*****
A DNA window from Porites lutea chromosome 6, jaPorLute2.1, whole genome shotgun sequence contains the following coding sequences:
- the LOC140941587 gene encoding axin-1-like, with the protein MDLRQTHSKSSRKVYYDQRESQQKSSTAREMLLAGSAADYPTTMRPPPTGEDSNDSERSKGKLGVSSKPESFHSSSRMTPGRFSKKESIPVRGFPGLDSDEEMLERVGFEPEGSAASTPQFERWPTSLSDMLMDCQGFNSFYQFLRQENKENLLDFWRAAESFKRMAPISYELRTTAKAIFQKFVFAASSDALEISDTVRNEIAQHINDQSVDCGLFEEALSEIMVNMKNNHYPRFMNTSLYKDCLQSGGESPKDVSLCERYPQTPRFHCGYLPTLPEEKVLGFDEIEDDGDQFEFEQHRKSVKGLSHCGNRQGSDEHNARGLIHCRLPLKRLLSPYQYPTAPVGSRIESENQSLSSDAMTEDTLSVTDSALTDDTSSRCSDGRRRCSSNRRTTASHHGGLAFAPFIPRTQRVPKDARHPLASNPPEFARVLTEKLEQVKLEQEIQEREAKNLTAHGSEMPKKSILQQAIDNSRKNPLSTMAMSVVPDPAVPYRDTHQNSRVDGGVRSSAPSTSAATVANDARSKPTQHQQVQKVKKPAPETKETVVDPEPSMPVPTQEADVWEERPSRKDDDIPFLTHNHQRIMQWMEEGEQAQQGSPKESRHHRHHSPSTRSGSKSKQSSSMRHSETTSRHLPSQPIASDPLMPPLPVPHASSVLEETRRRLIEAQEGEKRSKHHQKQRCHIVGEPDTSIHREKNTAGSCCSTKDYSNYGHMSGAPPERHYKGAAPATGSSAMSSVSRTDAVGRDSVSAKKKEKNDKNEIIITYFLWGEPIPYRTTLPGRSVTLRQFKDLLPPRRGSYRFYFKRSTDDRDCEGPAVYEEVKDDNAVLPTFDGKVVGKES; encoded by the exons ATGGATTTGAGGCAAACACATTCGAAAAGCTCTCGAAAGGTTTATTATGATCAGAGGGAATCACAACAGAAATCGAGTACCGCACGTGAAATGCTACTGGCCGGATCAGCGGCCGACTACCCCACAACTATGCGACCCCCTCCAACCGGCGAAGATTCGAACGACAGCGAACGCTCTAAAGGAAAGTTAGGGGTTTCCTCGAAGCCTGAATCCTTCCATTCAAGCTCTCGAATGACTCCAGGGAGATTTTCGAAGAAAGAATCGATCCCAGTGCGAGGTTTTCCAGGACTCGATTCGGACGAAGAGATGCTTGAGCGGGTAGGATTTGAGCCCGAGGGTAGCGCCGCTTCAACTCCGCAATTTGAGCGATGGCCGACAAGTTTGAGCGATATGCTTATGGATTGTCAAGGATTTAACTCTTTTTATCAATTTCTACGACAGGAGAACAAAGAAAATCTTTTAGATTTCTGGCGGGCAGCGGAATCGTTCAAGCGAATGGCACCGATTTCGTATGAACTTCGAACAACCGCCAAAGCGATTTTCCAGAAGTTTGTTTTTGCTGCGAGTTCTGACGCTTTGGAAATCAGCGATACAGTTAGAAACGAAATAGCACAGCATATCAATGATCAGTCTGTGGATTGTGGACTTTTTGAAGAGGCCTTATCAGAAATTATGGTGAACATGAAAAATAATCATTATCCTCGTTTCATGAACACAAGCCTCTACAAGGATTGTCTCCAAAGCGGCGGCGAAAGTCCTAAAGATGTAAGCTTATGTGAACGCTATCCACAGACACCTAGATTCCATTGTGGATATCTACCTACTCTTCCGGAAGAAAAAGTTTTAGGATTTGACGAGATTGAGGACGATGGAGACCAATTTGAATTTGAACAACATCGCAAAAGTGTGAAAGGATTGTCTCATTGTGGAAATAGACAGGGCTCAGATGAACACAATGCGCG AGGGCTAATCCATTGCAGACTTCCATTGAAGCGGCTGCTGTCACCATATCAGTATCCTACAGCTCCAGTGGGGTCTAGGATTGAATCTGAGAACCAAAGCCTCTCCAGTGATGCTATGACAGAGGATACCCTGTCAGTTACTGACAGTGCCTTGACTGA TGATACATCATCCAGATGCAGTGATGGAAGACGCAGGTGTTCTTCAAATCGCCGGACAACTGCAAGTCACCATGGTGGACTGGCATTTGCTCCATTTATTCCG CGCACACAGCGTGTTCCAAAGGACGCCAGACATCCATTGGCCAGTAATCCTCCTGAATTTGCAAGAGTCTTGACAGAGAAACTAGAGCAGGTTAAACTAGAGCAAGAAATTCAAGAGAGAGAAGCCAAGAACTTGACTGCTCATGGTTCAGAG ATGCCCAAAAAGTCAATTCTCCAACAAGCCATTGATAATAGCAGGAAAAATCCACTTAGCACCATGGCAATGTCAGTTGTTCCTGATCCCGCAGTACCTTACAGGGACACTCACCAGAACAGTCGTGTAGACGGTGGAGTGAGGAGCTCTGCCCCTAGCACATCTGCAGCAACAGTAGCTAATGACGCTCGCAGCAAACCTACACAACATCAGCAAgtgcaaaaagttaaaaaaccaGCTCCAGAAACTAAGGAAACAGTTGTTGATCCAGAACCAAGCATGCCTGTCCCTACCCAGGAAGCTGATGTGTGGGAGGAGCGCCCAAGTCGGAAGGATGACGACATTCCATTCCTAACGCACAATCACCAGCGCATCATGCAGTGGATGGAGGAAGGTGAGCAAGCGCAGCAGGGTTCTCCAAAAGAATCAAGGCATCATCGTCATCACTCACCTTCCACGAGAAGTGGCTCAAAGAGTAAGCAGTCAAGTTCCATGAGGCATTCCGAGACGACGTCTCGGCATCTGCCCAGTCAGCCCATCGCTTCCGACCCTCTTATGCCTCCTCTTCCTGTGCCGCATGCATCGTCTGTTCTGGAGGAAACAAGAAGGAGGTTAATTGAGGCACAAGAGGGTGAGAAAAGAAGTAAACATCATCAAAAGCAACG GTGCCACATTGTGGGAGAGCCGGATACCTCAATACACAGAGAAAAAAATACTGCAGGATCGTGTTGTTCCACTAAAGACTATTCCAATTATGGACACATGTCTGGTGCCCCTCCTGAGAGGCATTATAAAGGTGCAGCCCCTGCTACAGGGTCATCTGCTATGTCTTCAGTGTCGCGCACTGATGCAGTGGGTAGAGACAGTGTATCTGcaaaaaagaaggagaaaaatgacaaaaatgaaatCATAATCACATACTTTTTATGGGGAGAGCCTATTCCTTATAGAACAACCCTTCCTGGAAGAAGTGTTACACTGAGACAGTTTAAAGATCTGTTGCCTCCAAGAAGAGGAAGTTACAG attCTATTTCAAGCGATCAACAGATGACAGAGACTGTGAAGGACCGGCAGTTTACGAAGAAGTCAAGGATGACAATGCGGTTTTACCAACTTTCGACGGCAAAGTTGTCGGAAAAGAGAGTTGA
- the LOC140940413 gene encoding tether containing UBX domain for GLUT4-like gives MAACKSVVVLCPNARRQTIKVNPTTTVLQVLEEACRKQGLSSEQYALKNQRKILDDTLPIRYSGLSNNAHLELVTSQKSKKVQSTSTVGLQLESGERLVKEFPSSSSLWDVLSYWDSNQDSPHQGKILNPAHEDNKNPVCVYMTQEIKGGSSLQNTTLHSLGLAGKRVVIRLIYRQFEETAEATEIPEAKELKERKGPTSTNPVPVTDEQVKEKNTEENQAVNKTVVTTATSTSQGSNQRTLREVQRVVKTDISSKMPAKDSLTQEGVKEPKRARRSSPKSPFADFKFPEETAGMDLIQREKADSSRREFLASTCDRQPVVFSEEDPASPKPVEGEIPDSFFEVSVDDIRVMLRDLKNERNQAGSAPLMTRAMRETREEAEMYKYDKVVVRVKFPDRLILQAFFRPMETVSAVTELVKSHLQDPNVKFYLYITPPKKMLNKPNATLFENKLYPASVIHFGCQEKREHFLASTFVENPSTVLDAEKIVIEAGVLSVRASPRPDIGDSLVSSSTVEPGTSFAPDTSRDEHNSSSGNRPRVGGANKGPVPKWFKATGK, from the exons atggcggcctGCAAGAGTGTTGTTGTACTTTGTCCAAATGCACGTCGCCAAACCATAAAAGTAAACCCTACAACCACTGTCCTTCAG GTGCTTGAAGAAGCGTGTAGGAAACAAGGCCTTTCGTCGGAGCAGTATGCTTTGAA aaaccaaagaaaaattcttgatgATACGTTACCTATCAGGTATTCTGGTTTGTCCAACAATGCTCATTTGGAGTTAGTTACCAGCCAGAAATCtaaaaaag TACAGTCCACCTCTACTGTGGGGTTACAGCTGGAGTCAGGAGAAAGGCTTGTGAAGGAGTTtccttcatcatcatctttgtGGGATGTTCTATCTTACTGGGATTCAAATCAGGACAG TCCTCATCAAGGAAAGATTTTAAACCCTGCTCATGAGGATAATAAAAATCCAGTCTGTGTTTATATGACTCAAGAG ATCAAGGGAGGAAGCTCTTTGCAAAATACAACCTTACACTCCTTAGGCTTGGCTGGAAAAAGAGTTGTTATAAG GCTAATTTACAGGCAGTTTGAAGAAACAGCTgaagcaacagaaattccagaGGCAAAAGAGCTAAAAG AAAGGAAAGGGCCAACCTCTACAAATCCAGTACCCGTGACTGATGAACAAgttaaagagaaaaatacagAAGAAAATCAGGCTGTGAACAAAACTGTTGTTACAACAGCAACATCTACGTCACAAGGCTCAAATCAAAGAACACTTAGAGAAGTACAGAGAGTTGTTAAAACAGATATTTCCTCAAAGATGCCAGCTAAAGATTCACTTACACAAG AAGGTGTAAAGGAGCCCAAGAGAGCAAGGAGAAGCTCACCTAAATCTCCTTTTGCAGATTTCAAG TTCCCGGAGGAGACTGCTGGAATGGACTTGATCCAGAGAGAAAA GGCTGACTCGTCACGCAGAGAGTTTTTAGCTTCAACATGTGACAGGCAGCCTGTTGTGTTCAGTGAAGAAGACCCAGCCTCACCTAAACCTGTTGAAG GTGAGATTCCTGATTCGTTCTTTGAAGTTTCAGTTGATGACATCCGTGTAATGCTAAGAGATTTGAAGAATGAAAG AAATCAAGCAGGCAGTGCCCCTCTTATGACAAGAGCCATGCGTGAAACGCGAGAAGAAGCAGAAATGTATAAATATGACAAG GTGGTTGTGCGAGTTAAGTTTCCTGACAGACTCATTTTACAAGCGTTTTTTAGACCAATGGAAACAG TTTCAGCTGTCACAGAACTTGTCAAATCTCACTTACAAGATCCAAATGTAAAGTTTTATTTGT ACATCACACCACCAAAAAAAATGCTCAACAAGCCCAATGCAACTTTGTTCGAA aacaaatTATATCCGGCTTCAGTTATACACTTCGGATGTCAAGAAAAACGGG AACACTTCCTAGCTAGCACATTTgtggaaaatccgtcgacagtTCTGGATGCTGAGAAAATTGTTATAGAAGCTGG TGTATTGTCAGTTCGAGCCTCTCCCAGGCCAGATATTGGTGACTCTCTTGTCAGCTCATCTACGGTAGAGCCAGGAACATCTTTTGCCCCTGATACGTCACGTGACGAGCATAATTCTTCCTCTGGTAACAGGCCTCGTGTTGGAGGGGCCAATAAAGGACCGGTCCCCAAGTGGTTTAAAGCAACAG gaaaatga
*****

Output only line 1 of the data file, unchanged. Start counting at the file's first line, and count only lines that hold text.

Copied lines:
A DNA window from Porites lutea chromosome 6, jaPorLute2.1, whole genome shotgun sequence contains the following coding sequences: